M Ziauddin

Thursday, May 21, 2015 – IN PAKISTAN we have developed this dangerous habit of condemning as unpatriotic anybody who does not agree with what is known as ‘officially certified truth’ and we excommunicate and even kill those who do not subscribe to our religious school of thought. But no Pakistani, no matter what his position, has the right to call another one unpatriotic unless it has been proved beyond doubt in a court of law that the accused has actually knowingly harmed the national interests of Pakistan as defined in the Constitution. And similarly no one has the right, no matter how staunch a Muslim he or she is to declare his/her co-religionist as apostate unless the accused has been found to have knowingly repudiated his religion by a Mufti qualified to issue such a fatwâ.

A fatwâ in the Islamic faith is the term for the legal opinion or learned interpretation that the Sheikhul Islam, a qualified jurist or mufti, can give on issues pertaining to the Islamic law. The person who issues a fatwâ is called, in that respect, a Mufti. This is not necessarily a formal position since anyone trained in Islamic law may issue a fatwâ on its teachings. However, during what is often referred to as the Islamic Golden Age, in order for a scholar to be qualified to issue a fatwâ, it was required that he obtained an ijazat attadris wa’l-ifta (license to teach and issue legal opinions) from a Madrasah in the medieval Islamic legal education system, which was developed by the 9th century during the formation of Madh’hab legal schools. A madhhab is a school of thought within fiqh (Islamic jurisprudence).

In the first 150 years of Islam, there were numerous madhâhib; several of the Sahabah (“companions” of Prophet-PBUH) are credited with founding their own. Over centuries they have variously grown, spread, split, and been absorbed; some have become obsolete. As of the Amman Message, eight are officially acknowledged by the leaders of the international Muslim community – five Sunni schools (Hanafi, Maliki, Shafi’i, Hanbali and Zahiri, two Shia schools (Ja’fari, Zaidi). The Amman Message is a statement calling for tolerance and unity in the Muslim world that was issued on 9 November 2004 (27th of Ramadan 1425 AH) by King Abdullah II bin Al-Hussein of Jordan. Subsequently, a three-point ruling was issued by 200 Islamic scholars from over 50 countries, focusing on issues of defining who a Muslim is; excommunication from Islam (takfir), and; principles related to delivering religious edicts (fatawa).

As mentioned above the institution of Madrasah was developed in the 9th century. The Madrasahs of all madhhabs produced hundreds and thousands of highly qualified scientists and scholars during this period. The list includesastronomers, astrophysicists, biologists, neuroscientists, psychologists, economists, social scientists, geographers, earth scientists, mathematicians, physicians, surgeons, physicists, engineers, political scientists and inventors. The contribution of the work done by these scientists and scholars to the present day advances in these fields is enormous and is recognized universally. In fact most of the latest developments in these fields can be traced directly to to the work done by the scholars graduating from these Madrasahs.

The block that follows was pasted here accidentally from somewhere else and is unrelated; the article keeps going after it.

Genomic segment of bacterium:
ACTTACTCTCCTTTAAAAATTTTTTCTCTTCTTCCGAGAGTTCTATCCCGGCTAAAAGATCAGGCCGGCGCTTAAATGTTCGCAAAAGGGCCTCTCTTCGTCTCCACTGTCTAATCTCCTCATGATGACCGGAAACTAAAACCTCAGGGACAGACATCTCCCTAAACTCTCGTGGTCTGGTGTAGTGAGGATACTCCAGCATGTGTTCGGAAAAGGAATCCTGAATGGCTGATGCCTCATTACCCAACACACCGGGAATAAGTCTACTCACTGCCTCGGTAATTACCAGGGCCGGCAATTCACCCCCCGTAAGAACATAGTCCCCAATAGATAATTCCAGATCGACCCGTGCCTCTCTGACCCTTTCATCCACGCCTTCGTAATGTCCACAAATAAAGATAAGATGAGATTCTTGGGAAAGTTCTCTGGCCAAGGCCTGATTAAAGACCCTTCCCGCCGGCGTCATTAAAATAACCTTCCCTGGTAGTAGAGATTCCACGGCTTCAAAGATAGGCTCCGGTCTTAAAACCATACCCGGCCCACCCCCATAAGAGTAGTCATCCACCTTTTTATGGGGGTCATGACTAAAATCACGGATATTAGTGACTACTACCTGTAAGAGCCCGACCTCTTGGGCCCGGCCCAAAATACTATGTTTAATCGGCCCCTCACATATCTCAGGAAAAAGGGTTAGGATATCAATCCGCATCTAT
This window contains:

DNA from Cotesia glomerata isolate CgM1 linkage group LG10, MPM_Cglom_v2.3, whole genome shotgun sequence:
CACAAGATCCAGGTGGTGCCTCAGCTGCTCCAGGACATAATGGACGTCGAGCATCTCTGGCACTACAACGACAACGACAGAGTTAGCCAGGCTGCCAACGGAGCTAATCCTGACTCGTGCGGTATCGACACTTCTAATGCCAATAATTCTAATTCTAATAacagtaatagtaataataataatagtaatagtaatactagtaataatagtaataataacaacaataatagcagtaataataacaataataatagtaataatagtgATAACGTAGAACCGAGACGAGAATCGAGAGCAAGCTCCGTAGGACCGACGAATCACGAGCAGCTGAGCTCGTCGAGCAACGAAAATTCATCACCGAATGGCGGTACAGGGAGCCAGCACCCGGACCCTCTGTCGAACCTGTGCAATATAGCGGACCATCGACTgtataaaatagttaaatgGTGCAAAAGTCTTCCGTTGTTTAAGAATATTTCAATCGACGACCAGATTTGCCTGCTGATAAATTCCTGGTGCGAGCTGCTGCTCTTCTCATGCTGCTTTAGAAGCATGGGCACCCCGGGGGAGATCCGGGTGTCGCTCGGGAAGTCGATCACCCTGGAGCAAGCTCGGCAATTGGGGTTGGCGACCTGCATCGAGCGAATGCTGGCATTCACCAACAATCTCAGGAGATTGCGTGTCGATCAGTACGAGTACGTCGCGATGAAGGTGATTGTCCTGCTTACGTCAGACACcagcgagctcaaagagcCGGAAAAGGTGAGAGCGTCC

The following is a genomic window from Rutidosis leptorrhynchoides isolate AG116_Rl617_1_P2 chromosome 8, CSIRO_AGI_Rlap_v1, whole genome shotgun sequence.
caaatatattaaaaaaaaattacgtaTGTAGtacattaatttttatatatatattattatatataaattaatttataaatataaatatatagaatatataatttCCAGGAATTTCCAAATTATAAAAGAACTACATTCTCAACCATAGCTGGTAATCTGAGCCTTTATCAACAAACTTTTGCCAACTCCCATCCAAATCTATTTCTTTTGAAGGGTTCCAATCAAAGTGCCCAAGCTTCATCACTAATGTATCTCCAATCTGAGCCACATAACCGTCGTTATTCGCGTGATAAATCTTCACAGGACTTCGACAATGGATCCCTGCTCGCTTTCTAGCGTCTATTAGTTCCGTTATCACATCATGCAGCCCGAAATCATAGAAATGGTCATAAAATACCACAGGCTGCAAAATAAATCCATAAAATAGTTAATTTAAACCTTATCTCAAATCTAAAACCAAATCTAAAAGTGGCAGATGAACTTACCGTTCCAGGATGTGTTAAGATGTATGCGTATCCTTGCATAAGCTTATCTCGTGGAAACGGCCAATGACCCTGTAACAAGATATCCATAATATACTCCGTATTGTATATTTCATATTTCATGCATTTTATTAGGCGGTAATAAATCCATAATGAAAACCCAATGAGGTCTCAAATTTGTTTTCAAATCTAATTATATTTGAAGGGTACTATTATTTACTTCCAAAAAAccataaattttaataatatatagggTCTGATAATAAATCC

When the institution of Madrasahs was being revived in Pakistan in early 1980s, most Pakistanis welcomed the development in the hope that these would once again start producing highly qualified scholars and scientists at par with the best of the world ranking universities. Unfortunately this did not happen. Instead those who were funding these Madrasahs—the Americans and the oil rich Middle East kingdoms—seemed more interested in producing fighters dedicated to an American version of Jihad to fight the occupying Soviet troops in Afghanistan with the help of American weapons, US dollars and the Middle East petro-dollars. When the Americans left the scene along with their dollars after the collapse of the Soviets these Madrasahs were taken over mostly by one or two particular schools of thought dedicated to teaching their particular version of religion rather than reviving the faculty that was developed by the 9th century Madrasahs.

Most of these institutions were seemingly adopted by some of the oil rich Muslim countries of the Middle East to promote their school of religious thought in the region which resulted in proxy wars within Pakistan. The then successive governments in Pakistan instead of bringing these under its control and discipline them into our mainstream education system let them proliferate using their graduates to sustain two of Pakistan’s own low-intensity wars spread over almost ten long years, one on the side of freedom fighters inside the Indian Held Kashmir and the other on the side of Taliban against the Northern Alliance in the hope of creating the so-called strategic depth. We have lost both these wars but the proliferation of jihadi elements has brought the state itself in what appears to be under heightened terrorist pressure.

It is time, therefore, that we bring these institutions under our national discipline and forcefully withdraw from them their self-aggrandised right to kill or issue excommunication certificates to any one who disagrees with their education system. Over the years, at best these institutions have produced graduates fit only to serve the limited openings that our mosques offer or become fodder in the hands of those who are waging wars against the states of Pakistan and Afghanistan to establish the rule of their version of Sharia.

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